They thought Apple could go nowhere else, so they treated our beloved company like the proverbial "red-headed step-child".

They put Apple on hold so that they could lure the game console companies which actually will do wonders for IBM in the short run.

However, they are now in a quandary. IBM has a lot invested in PPC and the Power server chips the 970 series is derived from. Without Apple, IBM will still develop Power chips, but the market is significantly smaller.

The amazingly stupid thing is that IBM was leaving Apple in the dust to lure bigger companies like Microsoft. The reason why this is stupid is the fact that Microsoft is beginning to show some rot.

The old marketing spin is not working anymore as the world has wisened up. They want stuff that just works wihtout paying an arm and leg to make it work and then to pay a guy to fix it when its broken and then to update every day and then to buy 7 software programs to stop it from breaking!

<Whew!>

Hence the rise of Apple. They have always provided this. Now,thanks to Apples iPod, people are taking notice and finding out that Apple really is what "Mac-Heads" claim. It just works. And it is cool to boot! Thus, AAPL market share begins skyrocket phase.

IBM pulled a bully move and got bullied worse in return.
Longhorn... oops I mean Vista is a hodgepodge junk heap. Even it's me too wannabe wow visuals look pretty sad.

I think the OS wars are over for a few years.

Apple will continue to gain marketshare and Windows machines will continue to be less than stellar. The Xbox 360 seems destined to fail, while the OS business seems destined to bow to OSX. The only thing MS MAY have going is Office. And then again, there is still no reason to upgrade from XP. Even Office 2003 for PC actually limits you in email capability. If someone sends you an email and you get offended, they can delete it from your computer with a built in Outlook feature! This is only with Office 2003 and later. Users of Office XP need not worry. Again, no reason to upgrade.

Why so much about Microsoft?

Because IBM truly wanted their business so much so that they co-designed an advanced custom processor while leaving Apples processors stagnant - without any hope for a notebook 970 that is worth anything.

Sure IBM developed the CEll with Sony, but that had been ongoing and did not interfere with Apple. And don't get me started on Sony. Sure their products sometimes have cool design, but reliability is very poor overall and they seem to have the same philosophy on hardware that MS does on software: "Just tack on more stuff".

In any case, IBM never would have dreamed Apple would dump them. They thought they had the upper hand. They thought Apple would never move to Intel. They thought Apple could not move due to the OS being PowerPC based. They thought Apple did not have the marketshare to have a voice.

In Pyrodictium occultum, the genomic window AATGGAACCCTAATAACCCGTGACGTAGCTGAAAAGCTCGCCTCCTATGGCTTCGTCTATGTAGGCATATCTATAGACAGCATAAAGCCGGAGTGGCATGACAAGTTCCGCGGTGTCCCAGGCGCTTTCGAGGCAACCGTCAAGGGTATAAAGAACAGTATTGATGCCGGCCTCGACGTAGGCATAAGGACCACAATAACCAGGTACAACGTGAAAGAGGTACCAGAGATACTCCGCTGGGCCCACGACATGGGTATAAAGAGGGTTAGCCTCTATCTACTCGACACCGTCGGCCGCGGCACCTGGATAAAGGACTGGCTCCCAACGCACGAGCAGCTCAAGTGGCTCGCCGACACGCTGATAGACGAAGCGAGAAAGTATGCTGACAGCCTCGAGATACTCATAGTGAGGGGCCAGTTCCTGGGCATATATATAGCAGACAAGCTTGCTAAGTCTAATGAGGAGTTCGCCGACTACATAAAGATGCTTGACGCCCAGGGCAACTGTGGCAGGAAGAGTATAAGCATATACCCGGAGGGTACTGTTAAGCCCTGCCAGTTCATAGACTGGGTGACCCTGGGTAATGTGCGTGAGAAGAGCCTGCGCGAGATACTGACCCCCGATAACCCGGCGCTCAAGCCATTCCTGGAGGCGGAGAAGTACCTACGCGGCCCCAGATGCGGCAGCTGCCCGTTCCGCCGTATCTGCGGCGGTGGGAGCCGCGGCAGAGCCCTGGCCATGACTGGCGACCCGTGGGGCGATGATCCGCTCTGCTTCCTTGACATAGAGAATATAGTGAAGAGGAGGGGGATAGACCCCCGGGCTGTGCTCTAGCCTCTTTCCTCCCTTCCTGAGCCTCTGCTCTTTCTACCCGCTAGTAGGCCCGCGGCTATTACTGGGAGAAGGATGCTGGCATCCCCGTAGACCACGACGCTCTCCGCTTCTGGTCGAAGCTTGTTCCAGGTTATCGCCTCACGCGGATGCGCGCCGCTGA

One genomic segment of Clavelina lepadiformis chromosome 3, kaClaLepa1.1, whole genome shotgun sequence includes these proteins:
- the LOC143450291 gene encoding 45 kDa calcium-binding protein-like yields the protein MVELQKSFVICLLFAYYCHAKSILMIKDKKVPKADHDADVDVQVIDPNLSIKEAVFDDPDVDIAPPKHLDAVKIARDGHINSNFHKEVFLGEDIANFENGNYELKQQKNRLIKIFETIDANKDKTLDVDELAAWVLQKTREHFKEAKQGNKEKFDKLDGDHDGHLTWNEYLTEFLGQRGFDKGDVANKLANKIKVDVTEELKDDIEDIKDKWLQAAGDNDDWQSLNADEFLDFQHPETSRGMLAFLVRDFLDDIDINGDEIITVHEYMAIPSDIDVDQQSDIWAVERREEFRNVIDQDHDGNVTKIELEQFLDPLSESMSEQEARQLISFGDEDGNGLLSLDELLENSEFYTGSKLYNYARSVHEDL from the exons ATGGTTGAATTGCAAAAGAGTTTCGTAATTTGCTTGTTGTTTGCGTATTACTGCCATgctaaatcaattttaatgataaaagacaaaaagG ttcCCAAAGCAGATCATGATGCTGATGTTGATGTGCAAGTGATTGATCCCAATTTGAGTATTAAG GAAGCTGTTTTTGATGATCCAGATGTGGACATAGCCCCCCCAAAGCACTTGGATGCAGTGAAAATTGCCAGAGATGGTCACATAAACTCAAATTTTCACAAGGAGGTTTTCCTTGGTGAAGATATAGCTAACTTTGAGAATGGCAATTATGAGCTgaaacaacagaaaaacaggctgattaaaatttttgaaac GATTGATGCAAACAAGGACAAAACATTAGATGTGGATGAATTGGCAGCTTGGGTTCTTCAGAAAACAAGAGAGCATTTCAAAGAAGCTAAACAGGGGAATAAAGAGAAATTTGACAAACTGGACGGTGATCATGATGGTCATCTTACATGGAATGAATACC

They pulled a foolish maneuver and now they will pay and now we will get fast CPUs for our laptops.

The G5 is great, but any greatness gets leapfrogged if it stagnates.

As it is, I would prefer PPC over X86 ( and still out hope for high end Macs to use future Power 5 derived G6 CPUs, but not with the cost bloated code for 2 CPU families), but only if development were to get serious. As it is, IBM probably realizes they did a boo-boo. But corporate pride will keep them from going to Jobs with an apology and a strategy to make it right again.

buh-bye IBM.
post #249 of 280
holy crap you guys are still going on about this
post #250 of 280
Quote:
Originally posted by 9secondko
....like the proverbial "red-headed step-child".....

mmm... i like redheads. of legal age, of course
post #251 of 280
Quote:
Originally posted by sunilraman
holy crap you guys are still going on about this

It's the "Never Ending Story".

Hey; My cousin wrote the music for that!
post #252 of 280
Quote:
Originally posted by melgross
It's the "Never Ending Story".

Hey; My cousin wrote the music for that!

no way...! what's his name? i will check imdb.com to verify....
the neeveer endding stooooryy..... wooooo

one of my childhood favourites. the bigass flying dog will probably freak me out nowadays though.
post #253 of 280
Quote:
Originally posted by sunilraman
no way...! what's his name? i will check imdb.com to verify....
the neeveer endding stooooryy..... wooooo

one of my childhood favourites. the bigass flying dog will probably freak me out nowadays though.

Klaus Doldinger. But he's only a third something on my wifes side.

I have more interesting (and much closer) relatives in the music business though.

Herb Alpert is a second cousin on my mothers side, and Barry Mann is a first cousin on my mothers side.

They have a site:

http://www.mann-weil.com/scrapbook.html

Check the biographies as well as the hits. For some reason a lot of stuff is just in there.
post #254 of 280
Quote:
Originally posted by wizard69
You sond like you actually believe what you have written. That is a shame as PPC basically keeled over and died with Apples annnouncement. . .



Some of us are in denial. Seriously though, if there is some truth to what you say, it would be a good discussion in itself. How much did Apple's departure hurt the PPC? Was it the death knell or just a major setback? Or even a wake-up call? We may not know for several years. You may be dead on, no pun intended. The advantages of Intel may be just too overwhelming for anyone to consider the PPC for a general purpose computing device.
post #255 of 280
Gezebezeus! H- for Holly- Christmas! I wish this thread would stop comming up to top, and people could think of something better to talk about. This freaking thread is a dead issue. \
onlooker
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onlooker
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post #256 of 280
Quote:
Originally posted by onlooker
Gezebezeus! H- for Holly- Christmas! I wish this thread would stop comming up to top, and people could think of something better to talk about. This freaking thread is a dead issue. \